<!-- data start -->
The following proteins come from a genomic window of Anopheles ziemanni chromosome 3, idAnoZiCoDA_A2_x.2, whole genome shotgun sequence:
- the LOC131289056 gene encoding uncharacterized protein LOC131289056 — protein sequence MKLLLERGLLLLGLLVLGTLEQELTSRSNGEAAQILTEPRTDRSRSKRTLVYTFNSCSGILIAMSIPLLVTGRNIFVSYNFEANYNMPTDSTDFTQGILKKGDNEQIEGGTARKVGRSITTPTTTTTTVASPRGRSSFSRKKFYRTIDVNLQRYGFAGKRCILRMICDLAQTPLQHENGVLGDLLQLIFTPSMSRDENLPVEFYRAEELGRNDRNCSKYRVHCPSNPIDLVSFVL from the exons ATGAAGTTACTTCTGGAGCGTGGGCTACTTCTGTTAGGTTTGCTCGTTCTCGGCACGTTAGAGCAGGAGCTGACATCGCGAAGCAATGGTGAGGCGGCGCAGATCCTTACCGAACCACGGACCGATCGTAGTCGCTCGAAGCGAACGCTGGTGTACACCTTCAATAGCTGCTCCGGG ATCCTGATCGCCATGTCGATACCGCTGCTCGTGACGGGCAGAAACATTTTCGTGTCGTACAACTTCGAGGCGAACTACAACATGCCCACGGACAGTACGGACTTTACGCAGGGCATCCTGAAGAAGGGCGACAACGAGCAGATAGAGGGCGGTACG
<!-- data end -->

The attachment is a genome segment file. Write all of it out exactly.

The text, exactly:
The following proteins come from a genomic window of Anopheles ziemanni chromosome 3, idAnoZiCoDA_A2_x.2, whole genome shotgun sequence:
- the LOC131289056 gene encoding uncharacterized protein LOC131289056 — protein sequence MKLLLERGLLLLGLLVLGTLEQELTSRSNGEAAQILTEPRTDRSRSKRTLVYTFNSCSGILIAMSIPLLVTGRNIFVSYNFEANYNMPTDSTDFTQGILKKGDNEQIEGGTARKVGRSITTPTTTTTTVASPRGRSSFSRKKFYRTIDVNLQRYGFAGKRCILRMICDLAQTPLQHENGVLGDLLQLIFTPSMSRDENLPVEFYRAEELGRNDRNCSKYRVHCPSNPIDLVSFVL from the exons ATGAAGTTACTTCTGGAGCGTGGGCTACTTCTGTTAGGTTTGCTCGTTCTCGGCACGTTAGAGCAGGAGCTGACATCGCGAAGCAATGGTGAGGCGGCGCAGATCCTTACCGAACCACGGACCGATCGTAGTCGCTCGAAGCGAACGCTGGTGTACACCTTCAATAGCTGCTCCGGG ATCCTGATCGCCATGTCGATACCGCTGCTCGTGACGGGCAGAAACATTTTCGTGTCGTACAACTTCGAGGCGAACTACAACATGCCCACGGACAGTACGGACTTTACGCAGGGCATCCTGAAGAAGGGCGACAACGAGCAGATAGAGGGCGGTACG